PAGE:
A2: Enhanced assurance – the statistical producer has evaluated the administrative data QA arrangements and published a fuller description of the assurance
A3: Comprehensive assurance – the statistical producer has investigated the administrative data QA arrangements, identified the results of independent audit, and published detailed documentation about the assurance and audit
Within the UK Statistics Authority QAAD – Setting the standard documentation it states:
“Quality assurance of administrative data is more than simply checking that the figures add up. It is an ongoing, iterative process to assess the data’s fitness to serve their purpose. It covers the entire statistical production process and involves monitoring data quality over time and reporting on variations in that quality. Post collection quality assurance process, but can be of limited value if the underlying data are of poor quality. The Authority encourages the application of critical judgment of the underlying data from administrative systems before the data are extracted for supply into the statistical production process. As with survey data, producers need to: investigate the administrative data to identify errors, uncertainty and potential bias in the data; make efforts to understand why these errors occur and to manage or, if possible, eliminate them; and communicate to users how these could affect the statistics and their use.”
The toolkit outlines four areas of assurance; the rest of this report can be split into these areas. The areas for assurance are:
operational context and administrative data collection
communication with data supply partners
quality assurance principles, standards and checks applied by data suppliers
producer’s quality assurance investigations and documentation
Assessment of quality assurance level
Our assessment was carried out using the QAAD Toolkit. This assesses an administrative data source in terms of the risk to data quality and its onward use in statistics as well as the profile of the statistics produced from the source. The matrix approach to assessment advised by the UK Statistics Authority has two components: separate assessments of public interest in our statistics (low, medium, high) and input data quality concerns about our statistics (low, medium, high). The outcome of our assessment then determines the level of assurance and documentation required to keep our users informed about the quality assurance arrangements in place for the administrative systems from which our statistics are sourced. The results of those assessments are an A1 rating.
The A1 rating means that a basic level of assurance is required for these sources and this report will provide information to meet this level of assurance.
Table 1: Summary of quality assurance level for internal migration for Scotland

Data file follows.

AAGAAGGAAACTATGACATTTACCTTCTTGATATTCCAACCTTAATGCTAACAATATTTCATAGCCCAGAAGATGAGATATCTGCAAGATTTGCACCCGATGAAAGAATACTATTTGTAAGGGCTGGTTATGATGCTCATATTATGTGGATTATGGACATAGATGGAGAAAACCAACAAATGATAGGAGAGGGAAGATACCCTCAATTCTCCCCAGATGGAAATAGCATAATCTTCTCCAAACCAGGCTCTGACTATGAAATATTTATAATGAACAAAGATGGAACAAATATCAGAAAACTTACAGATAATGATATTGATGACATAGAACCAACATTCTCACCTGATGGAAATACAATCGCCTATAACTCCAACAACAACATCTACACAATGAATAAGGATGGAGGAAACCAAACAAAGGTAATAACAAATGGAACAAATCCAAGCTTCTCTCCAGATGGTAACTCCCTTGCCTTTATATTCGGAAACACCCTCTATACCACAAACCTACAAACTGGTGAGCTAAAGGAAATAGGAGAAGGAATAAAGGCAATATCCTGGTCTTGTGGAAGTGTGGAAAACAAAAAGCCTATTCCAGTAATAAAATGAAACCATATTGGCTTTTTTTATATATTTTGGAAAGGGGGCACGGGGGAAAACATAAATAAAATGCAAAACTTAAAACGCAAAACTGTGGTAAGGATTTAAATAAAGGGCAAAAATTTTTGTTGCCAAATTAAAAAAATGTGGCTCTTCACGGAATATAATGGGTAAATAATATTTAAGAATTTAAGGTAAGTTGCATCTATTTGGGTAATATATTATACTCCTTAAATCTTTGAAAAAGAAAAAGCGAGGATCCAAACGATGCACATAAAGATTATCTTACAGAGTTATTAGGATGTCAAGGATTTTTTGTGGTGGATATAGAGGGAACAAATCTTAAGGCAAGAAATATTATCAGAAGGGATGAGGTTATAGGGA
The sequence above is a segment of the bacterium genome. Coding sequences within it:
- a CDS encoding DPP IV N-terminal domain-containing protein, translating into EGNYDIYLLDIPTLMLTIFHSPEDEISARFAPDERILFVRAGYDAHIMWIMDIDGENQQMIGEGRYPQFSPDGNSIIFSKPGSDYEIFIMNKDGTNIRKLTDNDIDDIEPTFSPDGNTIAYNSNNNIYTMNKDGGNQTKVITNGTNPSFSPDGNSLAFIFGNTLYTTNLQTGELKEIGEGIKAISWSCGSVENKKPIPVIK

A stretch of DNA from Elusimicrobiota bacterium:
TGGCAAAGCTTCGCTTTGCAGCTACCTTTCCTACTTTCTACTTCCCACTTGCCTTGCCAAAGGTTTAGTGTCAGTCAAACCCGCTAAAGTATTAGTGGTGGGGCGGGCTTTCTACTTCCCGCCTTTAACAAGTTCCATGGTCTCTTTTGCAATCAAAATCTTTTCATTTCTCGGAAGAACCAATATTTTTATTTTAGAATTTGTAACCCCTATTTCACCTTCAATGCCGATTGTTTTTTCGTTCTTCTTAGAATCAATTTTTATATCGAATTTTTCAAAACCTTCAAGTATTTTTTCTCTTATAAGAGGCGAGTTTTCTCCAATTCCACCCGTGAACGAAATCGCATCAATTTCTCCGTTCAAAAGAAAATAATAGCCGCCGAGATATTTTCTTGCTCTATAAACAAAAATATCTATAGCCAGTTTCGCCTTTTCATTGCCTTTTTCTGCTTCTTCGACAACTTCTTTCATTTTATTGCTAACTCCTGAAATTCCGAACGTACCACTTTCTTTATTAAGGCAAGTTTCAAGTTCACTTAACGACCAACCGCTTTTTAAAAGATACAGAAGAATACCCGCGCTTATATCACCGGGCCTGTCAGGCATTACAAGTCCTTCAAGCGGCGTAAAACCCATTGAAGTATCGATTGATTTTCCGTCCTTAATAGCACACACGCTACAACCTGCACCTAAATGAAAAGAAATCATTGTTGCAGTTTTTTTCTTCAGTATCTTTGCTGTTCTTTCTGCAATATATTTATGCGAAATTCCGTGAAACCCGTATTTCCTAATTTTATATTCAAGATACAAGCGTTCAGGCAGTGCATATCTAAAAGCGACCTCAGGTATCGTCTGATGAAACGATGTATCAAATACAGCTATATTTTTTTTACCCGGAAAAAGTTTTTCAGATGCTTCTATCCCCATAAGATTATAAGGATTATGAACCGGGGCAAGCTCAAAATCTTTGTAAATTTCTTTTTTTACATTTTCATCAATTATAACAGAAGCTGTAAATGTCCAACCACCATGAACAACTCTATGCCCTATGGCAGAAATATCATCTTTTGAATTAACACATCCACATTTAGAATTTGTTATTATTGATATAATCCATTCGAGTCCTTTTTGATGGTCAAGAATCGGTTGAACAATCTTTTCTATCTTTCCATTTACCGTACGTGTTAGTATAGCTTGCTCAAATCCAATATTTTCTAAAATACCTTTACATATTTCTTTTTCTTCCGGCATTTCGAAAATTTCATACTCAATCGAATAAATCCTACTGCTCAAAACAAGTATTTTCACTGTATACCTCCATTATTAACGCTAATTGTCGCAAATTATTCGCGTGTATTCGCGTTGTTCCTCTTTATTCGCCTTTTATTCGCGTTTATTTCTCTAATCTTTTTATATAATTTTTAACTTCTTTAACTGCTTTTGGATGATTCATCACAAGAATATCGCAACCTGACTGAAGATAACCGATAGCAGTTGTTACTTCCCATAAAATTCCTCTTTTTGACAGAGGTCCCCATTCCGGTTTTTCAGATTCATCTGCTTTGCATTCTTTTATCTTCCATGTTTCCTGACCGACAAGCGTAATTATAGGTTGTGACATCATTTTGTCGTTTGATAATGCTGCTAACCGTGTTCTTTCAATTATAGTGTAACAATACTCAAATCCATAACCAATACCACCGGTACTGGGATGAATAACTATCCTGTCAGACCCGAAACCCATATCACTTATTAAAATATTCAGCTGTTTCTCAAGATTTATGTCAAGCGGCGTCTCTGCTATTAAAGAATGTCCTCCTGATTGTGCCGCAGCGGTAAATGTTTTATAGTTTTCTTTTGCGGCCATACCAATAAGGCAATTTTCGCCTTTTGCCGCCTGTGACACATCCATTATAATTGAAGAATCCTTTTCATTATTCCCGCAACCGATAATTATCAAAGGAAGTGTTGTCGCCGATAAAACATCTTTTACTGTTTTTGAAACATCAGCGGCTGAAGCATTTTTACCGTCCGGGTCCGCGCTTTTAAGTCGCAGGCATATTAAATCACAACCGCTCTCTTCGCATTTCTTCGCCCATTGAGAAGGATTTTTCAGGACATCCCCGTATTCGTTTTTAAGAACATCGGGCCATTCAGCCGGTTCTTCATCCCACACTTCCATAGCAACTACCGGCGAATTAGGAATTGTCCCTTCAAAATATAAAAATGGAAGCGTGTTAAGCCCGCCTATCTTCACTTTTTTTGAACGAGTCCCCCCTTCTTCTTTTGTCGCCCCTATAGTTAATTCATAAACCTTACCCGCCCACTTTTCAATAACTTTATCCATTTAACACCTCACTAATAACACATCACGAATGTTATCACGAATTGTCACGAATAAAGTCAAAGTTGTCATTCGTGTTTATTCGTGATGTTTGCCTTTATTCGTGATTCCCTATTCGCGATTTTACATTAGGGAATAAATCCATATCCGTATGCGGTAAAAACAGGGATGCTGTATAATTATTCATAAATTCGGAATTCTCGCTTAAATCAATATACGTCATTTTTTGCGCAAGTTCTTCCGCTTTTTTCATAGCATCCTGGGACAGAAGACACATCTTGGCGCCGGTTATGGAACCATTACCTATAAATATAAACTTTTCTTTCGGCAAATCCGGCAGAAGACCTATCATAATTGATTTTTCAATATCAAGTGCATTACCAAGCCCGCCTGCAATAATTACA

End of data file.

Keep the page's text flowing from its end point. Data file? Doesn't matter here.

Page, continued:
|Use||Risk of quality concern||Public interest||Assurance level|
|Overall assessment||A1 - basic|
|Population Estimates Unit (PEU)
A1 - basic
A1 - basic
A1 - basic
|Migration Statistics Unit (MSU)||Low||High||A1 basic|
Source: Office for National Statistics
Internal migration for Scotland data used within ONS outputs have been given an A1 rating based on risk profile scoring. This is a basic level of assurance. Internal migration for Scotland data are considered a low concern in terms of quality (risk) and of high public interest (profile).
The level of risk of data quality concerns is low because:
these administrative data sources are considered to be a good proxy as internal migration estimates
the CHI and NHSCR for Scotland are combined to produce estimates at Scottish council area level
the data are accredited National Statistics and fully quality assured at the time of supply
The public interest profile of the statistics is high because:
they are part of the UK mid-year population estimates, which are National Statistics used as a basis to make decisions on resource allocation by central and local government and as a component in other national statistics
LAMIS is published annually and the data are of interest to local authorities and health services, in particular, for the purposes of planning resource allocations
If you feel this report does not adequately provide this assurance then please contact email@example.com with your concerns.Back to table of contents
Migration is an important component of estimating population change. Internal migration measures those moving within a country. For the UK, internal migration includes moves within a country (for example, Angus to Falkirk) and moves from one constituent country to another. This second type of move is also referred to as a cross-border flow.
Administrative sources are used to estimate internal migration because there is no comprehensive system to measure internal migration in the UK.
National Records of Scotland (NRS) uses the following sources of data to produce internal migration for Scotland estimates between Scottish council areas:
National Health Service Central Register (NHSCR) for Scotland, run by NRS
Community Health Index (CHI), controlled and run by NHS Scotland’s Information Services Division (NHS ISD)
NHS Central Register for Scotland
The NHSCR for Scotland records the movements of patients between NHS Board areas in Scotland. NHS Scotland consists of 14 regional NHS Boards, responsible for the health of the population in each area. Each time a patient transfers to a new NHS doctor in a different NHS Board area, the NHSCR for Scotland is notified and then the patient is considered to have made a migrant move.
The NHSCR for Scotland contains basic demographic information of everyone who was born, or has died, in Scotland, plus anyone else who is or has been registered with a General Practitioner (GP) in Scotland. The Register exists mainly to permit easy transfers of patients across Scottish NHS Board areas or to other parts of the UK. The NHSCR for Scotland receives a nightly update via CHI. New records are visually checked against existing records and if the record is believed to be a new entry record, it is added to the NHSCR for Scotland.